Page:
The Birth of Cooperative Development
At the turn of the century, facing the growth of corporate agribusiness and increasing monopolization of agricultural markets, family farmers and ranchers recognized cooperatives as an effective tool to help them remain economically viable.
During the decades following the Civil War, corporate interests established a ruthless control over large segments of American commerce: banking interests, the railroads. the meat trust, the sugar trust, giant urban life insurance companies. Competing with these giants was vital to family farm survival.
Many corporations had created buying and selling combines, with arms-length transactions among their own holdings, to eliminate competition, corner and depress markets for raw materials, and maintain high prices for manufactured and processed products.
President Theodore Roosevelt described this era in his autobiography: “A riot for individualistic freedom for the individual… turned out in practice to mean perfect freedom for the strong to wrong the weak.” Laws to control the power of the giant corporations were archaic and impotent to help the agricultural producer.
Farmers Turn to Cooperatives
In this historical setting, Farmers Union leaders began creating strong working relationships. That cooperative spirit remains a cornerstone of Rocky Mountain Farmers Union today.
In cooperatives the producers found a form of competitive enterprise solidly rooted in democratic control by the membership. Cooperatives allowed independent farms gain equity in the market place; they enhanced farm bargaining power with the giants of industry; and they helped reduce exploitation of farm producers and prevent price gouging suffered by both producers and consumers.
Many cooperatives organized in Colorado between 1908 and 1960 and in Wyoming between 1944 and 1960 were small, limited by their early market potential. Even so, Farmers Union has built more cooperatives in the Rocky Mountain region than any other organization.
In these smaller cooperatives, democratic control by the membership was of major educational importance, because these ventures often represented the first business experience ever for the cooperating farmers, ranchers, and consumers. Members developed confidence and business skills necessary to competitive survival. Some cooperatives did not survive, but those that did were stronger with passing years.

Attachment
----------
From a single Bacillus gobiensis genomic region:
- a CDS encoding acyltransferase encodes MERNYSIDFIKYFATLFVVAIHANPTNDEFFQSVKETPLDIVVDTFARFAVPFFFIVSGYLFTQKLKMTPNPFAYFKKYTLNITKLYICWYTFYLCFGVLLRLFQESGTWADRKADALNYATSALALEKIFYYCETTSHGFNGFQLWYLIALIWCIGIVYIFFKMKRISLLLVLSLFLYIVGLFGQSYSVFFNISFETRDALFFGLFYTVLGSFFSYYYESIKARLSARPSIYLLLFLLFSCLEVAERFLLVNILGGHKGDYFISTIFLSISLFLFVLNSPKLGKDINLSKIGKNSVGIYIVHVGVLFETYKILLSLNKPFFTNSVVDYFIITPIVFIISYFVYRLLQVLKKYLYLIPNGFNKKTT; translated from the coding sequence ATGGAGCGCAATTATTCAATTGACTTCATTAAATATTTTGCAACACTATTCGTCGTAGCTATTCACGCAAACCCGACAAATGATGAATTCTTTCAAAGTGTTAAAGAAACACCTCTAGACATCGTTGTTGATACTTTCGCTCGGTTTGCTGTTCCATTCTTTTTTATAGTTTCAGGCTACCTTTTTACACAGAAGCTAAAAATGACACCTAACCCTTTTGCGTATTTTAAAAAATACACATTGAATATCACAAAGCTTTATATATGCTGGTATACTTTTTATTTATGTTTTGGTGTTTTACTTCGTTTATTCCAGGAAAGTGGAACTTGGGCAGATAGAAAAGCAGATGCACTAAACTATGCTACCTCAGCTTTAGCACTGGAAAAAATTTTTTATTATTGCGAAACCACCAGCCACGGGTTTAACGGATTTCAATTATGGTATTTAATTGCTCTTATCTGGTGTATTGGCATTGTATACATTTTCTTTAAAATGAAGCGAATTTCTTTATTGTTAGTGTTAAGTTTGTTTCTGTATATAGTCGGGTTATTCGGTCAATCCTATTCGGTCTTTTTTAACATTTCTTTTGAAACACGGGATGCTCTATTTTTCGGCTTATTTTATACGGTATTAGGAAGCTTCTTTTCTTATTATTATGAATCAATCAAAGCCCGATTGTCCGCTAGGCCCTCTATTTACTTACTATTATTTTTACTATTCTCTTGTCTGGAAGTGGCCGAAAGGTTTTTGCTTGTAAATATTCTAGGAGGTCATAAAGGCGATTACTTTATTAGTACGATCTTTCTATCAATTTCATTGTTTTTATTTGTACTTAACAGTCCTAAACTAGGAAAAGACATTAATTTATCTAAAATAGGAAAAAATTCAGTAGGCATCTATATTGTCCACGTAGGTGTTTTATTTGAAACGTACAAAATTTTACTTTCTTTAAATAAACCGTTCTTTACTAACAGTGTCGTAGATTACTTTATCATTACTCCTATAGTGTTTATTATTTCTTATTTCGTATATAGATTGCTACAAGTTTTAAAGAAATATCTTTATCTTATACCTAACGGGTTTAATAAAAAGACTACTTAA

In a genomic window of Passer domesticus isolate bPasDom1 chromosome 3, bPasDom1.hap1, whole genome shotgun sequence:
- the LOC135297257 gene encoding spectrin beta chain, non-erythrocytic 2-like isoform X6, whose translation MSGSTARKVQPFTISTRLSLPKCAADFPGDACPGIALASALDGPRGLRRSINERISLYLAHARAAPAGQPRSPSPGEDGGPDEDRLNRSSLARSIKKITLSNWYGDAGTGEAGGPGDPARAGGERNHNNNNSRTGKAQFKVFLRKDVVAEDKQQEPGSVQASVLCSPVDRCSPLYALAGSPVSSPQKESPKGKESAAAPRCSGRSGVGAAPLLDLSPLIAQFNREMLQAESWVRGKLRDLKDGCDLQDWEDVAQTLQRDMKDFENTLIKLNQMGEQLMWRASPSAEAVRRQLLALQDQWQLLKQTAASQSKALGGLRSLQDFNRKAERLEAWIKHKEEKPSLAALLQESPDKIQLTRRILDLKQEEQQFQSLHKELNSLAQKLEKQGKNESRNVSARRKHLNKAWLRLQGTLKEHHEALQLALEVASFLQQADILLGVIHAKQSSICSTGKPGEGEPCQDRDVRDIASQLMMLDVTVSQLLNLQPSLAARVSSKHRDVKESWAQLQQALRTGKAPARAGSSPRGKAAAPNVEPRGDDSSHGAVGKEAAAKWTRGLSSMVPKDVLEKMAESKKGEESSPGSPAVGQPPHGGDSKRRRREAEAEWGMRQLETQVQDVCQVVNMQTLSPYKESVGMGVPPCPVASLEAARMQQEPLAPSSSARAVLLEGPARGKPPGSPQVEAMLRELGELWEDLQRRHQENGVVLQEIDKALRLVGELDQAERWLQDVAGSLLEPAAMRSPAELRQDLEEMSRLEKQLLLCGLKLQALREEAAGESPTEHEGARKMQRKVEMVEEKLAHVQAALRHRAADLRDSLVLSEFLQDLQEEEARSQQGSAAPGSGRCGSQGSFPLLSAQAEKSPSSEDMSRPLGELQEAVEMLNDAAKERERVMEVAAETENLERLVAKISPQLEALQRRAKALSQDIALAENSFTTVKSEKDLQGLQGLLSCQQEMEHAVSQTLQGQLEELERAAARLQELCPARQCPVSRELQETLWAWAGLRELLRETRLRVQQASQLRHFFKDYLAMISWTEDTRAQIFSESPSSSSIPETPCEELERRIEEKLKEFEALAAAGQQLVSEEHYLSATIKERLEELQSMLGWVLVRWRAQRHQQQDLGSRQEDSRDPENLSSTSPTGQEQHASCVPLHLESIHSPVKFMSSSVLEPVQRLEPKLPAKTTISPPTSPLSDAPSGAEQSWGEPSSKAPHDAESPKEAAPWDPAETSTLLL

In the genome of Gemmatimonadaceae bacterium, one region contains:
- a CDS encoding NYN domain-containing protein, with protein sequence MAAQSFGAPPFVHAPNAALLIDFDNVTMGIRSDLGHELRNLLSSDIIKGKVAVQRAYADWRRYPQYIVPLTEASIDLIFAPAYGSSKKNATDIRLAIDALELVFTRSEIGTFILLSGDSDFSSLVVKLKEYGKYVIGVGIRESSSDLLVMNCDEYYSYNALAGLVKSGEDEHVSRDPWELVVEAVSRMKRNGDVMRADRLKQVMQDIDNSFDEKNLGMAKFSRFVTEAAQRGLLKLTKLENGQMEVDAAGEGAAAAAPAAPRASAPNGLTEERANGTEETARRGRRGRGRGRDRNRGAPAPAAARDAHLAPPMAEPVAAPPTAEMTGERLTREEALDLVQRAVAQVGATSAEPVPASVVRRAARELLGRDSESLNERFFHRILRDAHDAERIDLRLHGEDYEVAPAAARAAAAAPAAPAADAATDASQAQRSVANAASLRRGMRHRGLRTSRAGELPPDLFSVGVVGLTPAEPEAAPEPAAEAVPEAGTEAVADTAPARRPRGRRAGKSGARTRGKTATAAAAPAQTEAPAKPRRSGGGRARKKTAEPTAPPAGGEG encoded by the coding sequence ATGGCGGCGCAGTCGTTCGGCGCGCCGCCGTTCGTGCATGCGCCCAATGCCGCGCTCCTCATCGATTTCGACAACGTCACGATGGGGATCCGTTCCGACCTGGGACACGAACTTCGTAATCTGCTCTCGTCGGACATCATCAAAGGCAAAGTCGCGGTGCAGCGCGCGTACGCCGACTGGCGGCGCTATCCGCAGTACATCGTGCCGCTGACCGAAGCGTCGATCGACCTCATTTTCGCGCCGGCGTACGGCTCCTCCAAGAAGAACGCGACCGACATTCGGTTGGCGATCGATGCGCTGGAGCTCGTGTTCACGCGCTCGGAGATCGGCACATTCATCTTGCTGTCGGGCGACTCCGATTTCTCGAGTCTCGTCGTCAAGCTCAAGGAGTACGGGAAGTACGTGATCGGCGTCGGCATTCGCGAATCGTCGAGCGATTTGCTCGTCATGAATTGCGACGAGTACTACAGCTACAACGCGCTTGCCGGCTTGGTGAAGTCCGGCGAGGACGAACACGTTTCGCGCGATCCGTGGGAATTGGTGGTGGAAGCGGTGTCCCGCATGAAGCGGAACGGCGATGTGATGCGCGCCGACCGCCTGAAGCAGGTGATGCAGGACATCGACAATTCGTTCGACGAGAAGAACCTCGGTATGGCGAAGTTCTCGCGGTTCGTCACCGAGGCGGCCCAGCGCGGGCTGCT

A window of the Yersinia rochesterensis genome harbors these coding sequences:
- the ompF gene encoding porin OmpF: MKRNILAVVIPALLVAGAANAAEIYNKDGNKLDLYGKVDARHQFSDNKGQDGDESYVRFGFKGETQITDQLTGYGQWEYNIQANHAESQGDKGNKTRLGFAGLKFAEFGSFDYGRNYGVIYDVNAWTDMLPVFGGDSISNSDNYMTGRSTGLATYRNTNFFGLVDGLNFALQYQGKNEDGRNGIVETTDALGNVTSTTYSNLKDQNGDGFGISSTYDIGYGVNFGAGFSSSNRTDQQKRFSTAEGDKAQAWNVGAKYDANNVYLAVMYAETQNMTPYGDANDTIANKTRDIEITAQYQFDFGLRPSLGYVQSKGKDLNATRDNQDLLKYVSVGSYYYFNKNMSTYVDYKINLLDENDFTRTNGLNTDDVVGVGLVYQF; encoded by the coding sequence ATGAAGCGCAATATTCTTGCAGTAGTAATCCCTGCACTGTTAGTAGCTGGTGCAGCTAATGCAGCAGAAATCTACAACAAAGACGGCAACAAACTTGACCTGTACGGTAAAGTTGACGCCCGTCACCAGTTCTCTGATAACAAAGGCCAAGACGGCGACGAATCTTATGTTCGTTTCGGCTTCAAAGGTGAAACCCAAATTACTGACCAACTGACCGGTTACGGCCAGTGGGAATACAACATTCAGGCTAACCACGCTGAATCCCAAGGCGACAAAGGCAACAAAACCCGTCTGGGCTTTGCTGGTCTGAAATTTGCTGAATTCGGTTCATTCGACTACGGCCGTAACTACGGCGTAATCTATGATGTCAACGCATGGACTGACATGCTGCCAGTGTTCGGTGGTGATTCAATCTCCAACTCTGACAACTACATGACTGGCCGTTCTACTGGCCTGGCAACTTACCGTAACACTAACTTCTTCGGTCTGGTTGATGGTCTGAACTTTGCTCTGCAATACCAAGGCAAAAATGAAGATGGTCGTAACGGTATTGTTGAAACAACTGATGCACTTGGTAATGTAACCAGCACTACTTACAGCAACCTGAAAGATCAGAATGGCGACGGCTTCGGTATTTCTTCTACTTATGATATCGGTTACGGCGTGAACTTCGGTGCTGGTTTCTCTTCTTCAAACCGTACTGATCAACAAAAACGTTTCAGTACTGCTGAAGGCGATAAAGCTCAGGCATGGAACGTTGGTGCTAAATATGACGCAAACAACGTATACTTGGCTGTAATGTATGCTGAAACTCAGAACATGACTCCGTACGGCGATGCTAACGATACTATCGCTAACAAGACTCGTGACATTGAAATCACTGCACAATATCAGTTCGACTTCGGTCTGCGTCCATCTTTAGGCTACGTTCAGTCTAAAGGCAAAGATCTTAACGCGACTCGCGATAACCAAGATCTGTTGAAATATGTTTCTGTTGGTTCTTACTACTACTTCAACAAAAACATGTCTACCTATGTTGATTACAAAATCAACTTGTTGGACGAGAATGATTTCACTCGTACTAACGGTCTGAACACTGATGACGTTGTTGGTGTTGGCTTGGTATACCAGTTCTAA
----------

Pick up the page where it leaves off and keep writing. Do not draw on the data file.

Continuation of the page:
These cooperatives, born of the Farmers Union, were nurtured financially and with educational meetings designed to attract new members, camp programs to teach both young and old the principles of successful cooperative enterprise, and other support from the RMFU in times of crisis.
Soon after World War I, business opponents of farm cooperatives in Colorado began attempting to scuttle farmers’ efforts to create cooperatives and sustain buying and marketing associations. It was not unusual for a large corporation to wage price wars against a cooperative, underwriting losses sustained by their retail business outlets in order to ‘break’ the fledgling cooperative.
After World War II, these corporate interests contended that patronage savings should be considered taxable income, for example. This tactic continued until February 1951, when a push in the Colorado legislature for a tax on retained patronage savings was soundly defeated.
The Rocky Mountain Farmers Union has never faltered in its support of farm cooperatives, from its early lobbying for passage of the Capper-Volstead Act to its defeat of numerous harmful cooperative tax laws. The RMFU Cooperative Development Center was created to organize RMFU’s efforts in this vital undertaking.